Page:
ROSSWe threw our bags in the same bin and just grabbed empty seats in different places, and flew to National Airport, where we landed. It was a completely packed airplane, and we get out of our seats at National and reach up to the bin to get our bags and my hand accidentally bumps his hand out of the way. So in the middle of this packed airplane he puts his hands on his hips and he looks at me and he says, you white boys are always pushing me out of the way. Now, this was the kind of joke that he and I would tell, you know, inside of our relationship, but in the middle of this packed airplane, all of a sudden everybody went silent and started to back up.
ROSSAnd he looked at me and I looked at him and he throws his arms around me. He says, don't worry, we're feeling the love, and he gives me a big hug, you know. But the point is that the kinds of behavior that occurs, as Cory was saying, inside of a locker room that might be seen as, you know, just, you know, busting each other, giving each other a hard time, that sort of a thing, becomes -- at some point something can happen. It can escalate to a particular point. It's somewhat like ice, I mean, water. It gets colder and colder and colder and at some point it turns to ice. And I think that this is the kind of circumstance that kind of calls for that.
ROSSNow, the challenge with it is, I think, if you call this out as if it's only an individual circumstance and you chop off Richie Incognito's heads or you fire the general manager or whatever, the challenge is it doesn’t deal with the root issue, which is what's the culture that generates behaviors like this, because Incognito's not the first one who's done this. And Jonathon Martin's not the first person who's been pushed out to the side because of behavior like this either.
BELLANTONIRight. Well, we're going to talk definitely a lot more about sort of what should be done, but for now we're going to hear from Lee, who has a question. Hi, Lee. Thanks for calling.
LEEHi. Yeah, no, actually I don't have a question. I have two things. One about the testosterone issue and if there's time, something about how a very good teacher taught me to overcome bullying. I don't know if I'll have time for that one. But anyway, I recently read about a study in which they talked about how if people are on a team and it's a winning team, their actually -- their testosterone levels go up, but the losing team, testosterone levels go down.
LEEAnd I could see that there would be a need to do a certain amount of toughening up of everybody within the team, but if it becomes too consistent and too prolonged, then I would imagine the person who's the victim is going to have lower testosterone levels and not be as good a player. So there really has to be a balance in the sense and overall you're all there together. So I suspect that's part of what the problem was here, that it was just too prolonged. Now, is there time for me to tell about how I was taught to overcome bullying?
LEEOkay. I had a young fellow in my class -- he was actually put ahead a grade. We were the two brightest people in the class. And he always used to torment me and he would say thing about my breasts and a lot of other nasty stuff. And one day -- this was I guess in the 10th grade -- my teacher pulled me aside. He said, you know, you shouldn't let so and so bother you so much because he's got a pretty sad situation.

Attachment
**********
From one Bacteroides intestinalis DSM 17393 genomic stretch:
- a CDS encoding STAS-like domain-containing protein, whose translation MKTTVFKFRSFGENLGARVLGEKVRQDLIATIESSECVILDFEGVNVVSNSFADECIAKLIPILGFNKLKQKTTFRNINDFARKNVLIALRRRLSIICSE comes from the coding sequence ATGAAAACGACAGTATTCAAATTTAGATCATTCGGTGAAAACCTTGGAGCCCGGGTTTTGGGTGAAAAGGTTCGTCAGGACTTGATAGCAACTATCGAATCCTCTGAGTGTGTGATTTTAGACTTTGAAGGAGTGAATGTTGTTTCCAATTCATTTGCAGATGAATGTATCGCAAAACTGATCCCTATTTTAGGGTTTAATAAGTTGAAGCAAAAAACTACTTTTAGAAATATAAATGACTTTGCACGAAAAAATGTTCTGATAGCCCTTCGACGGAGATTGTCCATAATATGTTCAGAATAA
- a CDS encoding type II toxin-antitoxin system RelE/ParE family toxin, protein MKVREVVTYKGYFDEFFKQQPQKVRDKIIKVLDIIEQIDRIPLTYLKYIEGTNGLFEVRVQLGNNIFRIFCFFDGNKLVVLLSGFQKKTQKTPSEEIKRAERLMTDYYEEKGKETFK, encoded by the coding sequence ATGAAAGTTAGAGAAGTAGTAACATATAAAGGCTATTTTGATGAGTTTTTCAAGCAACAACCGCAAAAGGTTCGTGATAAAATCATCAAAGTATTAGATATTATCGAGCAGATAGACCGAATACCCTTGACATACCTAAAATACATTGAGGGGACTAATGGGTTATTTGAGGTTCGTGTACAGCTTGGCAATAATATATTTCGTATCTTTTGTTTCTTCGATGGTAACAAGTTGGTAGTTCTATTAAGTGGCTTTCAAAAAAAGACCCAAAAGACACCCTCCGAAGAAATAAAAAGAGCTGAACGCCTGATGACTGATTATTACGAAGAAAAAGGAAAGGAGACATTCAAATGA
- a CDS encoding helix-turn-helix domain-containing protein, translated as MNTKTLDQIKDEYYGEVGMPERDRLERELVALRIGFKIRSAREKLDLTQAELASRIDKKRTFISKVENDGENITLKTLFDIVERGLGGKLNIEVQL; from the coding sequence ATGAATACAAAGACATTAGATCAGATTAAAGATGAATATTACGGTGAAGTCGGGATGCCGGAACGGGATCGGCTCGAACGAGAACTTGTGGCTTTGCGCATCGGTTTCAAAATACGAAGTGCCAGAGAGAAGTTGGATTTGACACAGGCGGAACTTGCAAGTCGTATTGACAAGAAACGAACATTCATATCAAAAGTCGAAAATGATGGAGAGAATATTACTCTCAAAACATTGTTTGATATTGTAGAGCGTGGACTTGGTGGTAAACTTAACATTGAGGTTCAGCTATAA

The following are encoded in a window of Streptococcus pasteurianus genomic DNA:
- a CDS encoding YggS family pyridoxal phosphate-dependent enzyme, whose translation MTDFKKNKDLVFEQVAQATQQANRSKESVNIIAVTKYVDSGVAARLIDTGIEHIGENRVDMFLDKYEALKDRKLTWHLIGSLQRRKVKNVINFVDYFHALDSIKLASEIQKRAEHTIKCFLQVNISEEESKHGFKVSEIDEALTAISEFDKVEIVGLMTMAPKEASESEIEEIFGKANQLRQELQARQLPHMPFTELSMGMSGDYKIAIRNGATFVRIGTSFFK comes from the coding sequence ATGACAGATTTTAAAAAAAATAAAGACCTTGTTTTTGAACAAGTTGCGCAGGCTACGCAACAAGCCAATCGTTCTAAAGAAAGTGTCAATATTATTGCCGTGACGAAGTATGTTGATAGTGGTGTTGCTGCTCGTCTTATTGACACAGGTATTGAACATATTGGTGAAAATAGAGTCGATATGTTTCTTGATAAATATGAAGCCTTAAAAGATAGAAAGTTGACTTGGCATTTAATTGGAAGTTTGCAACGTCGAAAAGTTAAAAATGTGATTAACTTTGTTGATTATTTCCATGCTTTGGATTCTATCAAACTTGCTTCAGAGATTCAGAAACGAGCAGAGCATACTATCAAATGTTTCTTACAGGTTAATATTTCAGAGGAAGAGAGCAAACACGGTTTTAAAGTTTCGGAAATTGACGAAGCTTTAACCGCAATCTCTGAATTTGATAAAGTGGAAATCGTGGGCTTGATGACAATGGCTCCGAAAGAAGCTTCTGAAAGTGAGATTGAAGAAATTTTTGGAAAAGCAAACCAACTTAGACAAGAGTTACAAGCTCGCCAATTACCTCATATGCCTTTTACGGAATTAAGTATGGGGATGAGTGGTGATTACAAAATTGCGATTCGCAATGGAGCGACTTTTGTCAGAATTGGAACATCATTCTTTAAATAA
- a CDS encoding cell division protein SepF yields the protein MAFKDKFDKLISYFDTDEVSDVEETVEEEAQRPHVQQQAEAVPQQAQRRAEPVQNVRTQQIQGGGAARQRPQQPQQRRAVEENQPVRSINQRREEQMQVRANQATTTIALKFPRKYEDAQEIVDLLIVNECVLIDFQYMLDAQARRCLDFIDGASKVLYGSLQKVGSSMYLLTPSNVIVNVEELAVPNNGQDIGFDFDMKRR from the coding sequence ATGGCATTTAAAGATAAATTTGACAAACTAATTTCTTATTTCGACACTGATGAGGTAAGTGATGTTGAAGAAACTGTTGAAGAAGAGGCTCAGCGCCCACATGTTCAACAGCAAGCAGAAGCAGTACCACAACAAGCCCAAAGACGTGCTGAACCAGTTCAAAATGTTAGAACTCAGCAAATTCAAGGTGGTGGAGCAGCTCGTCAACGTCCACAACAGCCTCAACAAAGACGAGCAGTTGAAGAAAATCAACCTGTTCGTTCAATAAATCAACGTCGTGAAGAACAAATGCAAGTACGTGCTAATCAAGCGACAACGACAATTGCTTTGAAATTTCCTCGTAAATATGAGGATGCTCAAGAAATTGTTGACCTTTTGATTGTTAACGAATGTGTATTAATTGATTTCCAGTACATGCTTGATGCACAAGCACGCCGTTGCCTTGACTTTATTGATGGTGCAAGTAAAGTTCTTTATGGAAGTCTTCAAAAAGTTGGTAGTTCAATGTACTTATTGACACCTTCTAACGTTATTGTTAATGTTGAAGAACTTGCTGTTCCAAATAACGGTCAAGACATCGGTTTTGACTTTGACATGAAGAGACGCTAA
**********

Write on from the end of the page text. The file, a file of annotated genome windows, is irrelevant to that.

LEEHis father's in a wheelchair. He has to come home and kind of look after the situation while his mother's at work. And so the next day this boy said something very ugly to me. And I just looked at him with sort of pity in my eyes. You know, I didn't say anything. He never, ever said another word.
BELLANTONIInteresting story. Thank you for sharing, Lee. Appreciate your call. We're going to take a short break and we'll continue our conversation about workplace bullying in the wake of the Miami Dolphins situation. Stay tuned.
BELLANTONIWelcome back. I'm Christina Bellantoni of the "PBS News Hour," sitting in for Kojo Nnamdi. We're talking about workplace bullying and what happened with the Miami Dolphins and Jonathan Martin, Richie Incognito. And I'm joined by Howard Ross, who's a Diversity Consultant and a Principal at Cook Ross, who also worked with the Atlanta Braves in a 2000 scandal after the John Rocker incident. So thank you so much for being here, Howard. Let's turn a little bit back to the professional football question, then we're going to talk a little bit more about workplace bullying.
BELLANTONISo we've talked about how people are sort of paid to be bullies. There's this mindset within the locker room. But what is the responsibility of coaches, leaders within the team to act out when something like this is happening?
ROSSWell, I think that it's huge. And I think that the responsibility of leadership at any level -- I think that includes the, you know, the coaches, the general managers and the, sort of, the administrative management of the team, but it also includes the players who are the leaders of the team, and that is to create a container of safety in which people can function effectively. If that's missing, if there's no leadership to create a container, than basically you're dealing with "Lord of the Flies." Then everybody does whatever they get away with or whatever feels appropriate to them.